Clinical and Research News
Glutamate Could Play Pivotal Role in Schizophrenia
Psychiatric News
Volume 39 Number 12 page 30-30

Could the neurotransmitter glutamate, not dopamine, be the major neurotransmitter culprit in schizophrenia? In other words, might glutamate damage the brain and then involve the neurotransmitter dopamine, which has been strongly implicated in schizophrenia?

Quite possibly, a study reported in the June American Journal of Psychiatry suggests. Glutamate levels were found to be significantly higher in the brains of teens at high genetic risk for schizophrenia than in the brains of teens not at such risk.

The study was headed by Philip Tibbo, M.D., an assistant professor of psychiatry at the University of Alberta in Edmonton, Canada.

Tibbo and his coworkers used a technique called 3-T proton magnetic resonance spectroscopy (H-MRS) to measure glutamate levels in the brains of 20 adolescents at high genetic risk for schizophrenia because they had a parent with schizophrenia, as well as in the brains of 22 teens without such genetic risk. The region of the brain chosen for glutamate assessment was the medial prefrontal cortex, because it receives glutamate inputs from the thalamus, as well as from other brain regions that have shown structural abnormalities in schizophrenia.

Glutamate levels were found to be significantly higher in the medial prefrontal cortex of the teens at high genetic risk for schizophrenia than in the teens not at such risk.

The finding supports the hypothesis that "glutamate system dysfunction may play a role in neuroarchitectural abnormalities seen in schizophrenia...," Tibbo and his team concluded.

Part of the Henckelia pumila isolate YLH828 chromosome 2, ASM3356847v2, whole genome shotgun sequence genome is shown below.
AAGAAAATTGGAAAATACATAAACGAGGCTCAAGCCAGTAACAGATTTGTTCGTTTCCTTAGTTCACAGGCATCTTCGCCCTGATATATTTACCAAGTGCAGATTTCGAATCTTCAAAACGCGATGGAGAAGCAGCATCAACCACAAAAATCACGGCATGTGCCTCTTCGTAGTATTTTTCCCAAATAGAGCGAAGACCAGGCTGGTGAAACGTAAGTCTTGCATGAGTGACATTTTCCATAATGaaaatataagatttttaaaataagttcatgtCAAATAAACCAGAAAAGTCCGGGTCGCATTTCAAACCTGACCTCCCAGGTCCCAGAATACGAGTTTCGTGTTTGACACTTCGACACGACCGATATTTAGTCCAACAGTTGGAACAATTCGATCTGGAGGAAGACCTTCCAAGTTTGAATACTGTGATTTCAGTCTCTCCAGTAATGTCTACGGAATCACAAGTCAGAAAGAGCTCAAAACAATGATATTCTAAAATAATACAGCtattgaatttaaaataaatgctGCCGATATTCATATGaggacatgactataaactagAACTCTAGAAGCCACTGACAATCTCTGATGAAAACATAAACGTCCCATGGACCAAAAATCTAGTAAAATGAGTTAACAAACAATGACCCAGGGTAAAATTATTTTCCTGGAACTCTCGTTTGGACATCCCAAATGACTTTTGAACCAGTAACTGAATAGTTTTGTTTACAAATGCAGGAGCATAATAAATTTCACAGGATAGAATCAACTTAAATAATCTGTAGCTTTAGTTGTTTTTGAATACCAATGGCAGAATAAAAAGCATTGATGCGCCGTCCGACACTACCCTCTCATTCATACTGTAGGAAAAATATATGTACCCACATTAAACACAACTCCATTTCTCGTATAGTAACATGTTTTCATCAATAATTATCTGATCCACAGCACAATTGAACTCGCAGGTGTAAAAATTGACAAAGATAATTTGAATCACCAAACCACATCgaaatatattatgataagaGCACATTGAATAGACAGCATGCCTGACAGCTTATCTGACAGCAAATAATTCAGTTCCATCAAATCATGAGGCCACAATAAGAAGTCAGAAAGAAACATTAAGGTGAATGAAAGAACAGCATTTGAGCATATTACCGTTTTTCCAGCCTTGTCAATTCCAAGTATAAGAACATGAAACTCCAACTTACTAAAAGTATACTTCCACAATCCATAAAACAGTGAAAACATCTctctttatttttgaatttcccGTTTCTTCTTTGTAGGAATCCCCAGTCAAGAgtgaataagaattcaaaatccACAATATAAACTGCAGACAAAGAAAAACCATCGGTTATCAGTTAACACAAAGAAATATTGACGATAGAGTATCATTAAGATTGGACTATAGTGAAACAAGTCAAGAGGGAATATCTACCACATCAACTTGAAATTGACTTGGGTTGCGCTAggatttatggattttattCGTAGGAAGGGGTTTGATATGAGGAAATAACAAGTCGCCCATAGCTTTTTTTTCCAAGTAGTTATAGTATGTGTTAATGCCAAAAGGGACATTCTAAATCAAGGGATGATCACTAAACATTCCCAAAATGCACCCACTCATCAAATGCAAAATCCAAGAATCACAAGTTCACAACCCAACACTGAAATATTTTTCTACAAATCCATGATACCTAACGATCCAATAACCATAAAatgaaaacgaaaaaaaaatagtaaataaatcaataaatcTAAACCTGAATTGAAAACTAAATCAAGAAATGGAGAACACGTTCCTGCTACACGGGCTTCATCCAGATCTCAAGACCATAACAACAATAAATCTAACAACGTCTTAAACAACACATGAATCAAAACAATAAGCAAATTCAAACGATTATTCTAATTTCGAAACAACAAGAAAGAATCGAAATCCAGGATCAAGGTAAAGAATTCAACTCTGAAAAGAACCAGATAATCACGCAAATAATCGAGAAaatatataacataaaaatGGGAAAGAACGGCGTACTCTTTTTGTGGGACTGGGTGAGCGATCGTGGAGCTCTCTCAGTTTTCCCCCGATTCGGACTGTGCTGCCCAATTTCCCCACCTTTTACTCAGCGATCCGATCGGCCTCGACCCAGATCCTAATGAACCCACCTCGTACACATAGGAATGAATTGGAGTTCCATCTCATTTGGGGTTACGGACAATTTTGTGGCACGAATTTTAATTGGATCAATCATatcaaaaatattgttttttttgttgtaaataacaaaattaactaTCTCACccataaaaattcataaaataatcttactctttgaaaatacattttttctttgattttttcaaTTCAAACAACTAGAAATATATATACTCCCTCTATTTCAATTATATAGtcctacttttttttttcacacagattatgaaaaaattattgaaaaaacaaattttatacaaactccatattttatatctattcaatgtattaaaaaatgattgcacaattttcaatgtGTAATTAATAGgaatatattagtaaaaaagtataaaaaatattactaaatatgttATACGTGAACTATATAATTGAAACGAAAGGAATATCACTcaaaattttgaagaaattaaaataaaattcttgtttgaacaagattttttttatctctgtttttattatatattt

These results do not have practical implications for clinical psychiatrists at this time, Tibbo told Psychiatric News. In other words, psychiatrists cannot put teens at genetic risk for schizophrenia in an H-MRS scanner to see whether they have abnormally high levels of glutamate in their brains. However, it may eventually be possible to do so "if techniques improve and [glutamate] correlations are made with cognitive tests," Tibbo said.

In fact, he added, "I am currently writing a manuscript that has results from this same group two years later.... It indicates that changes in glutamate over time correlate with results on cognitive testing."

Still other evidence beside that of Tibbo and his colleagues has been building for the hypothesis that glutamate plays a notable role in schizophrenia. For instance, three proteins are used for reuptake of glutamate by brain neurons. Greater genetic expression for two out of three of the proteins has been found in postmortem thalamus tissue taken from schizophrenia patients than in postmortem thalamus tissue taken from healthy control subjects (Psychiatric News, September 21, 2001).

The study was funded by the National Alliance for Research on Schizophrenia and Affective Disorders.

The study, "3-T Proton MRS Investigation of Glutamate and Glutamine in Adolescents at High Genetic Risk for Schizophrenia," is posted online at<http://ajp.psychiatryonline.org/cgi/content/abstract/161/6/1116>.

Am J Psychiatry20041611116

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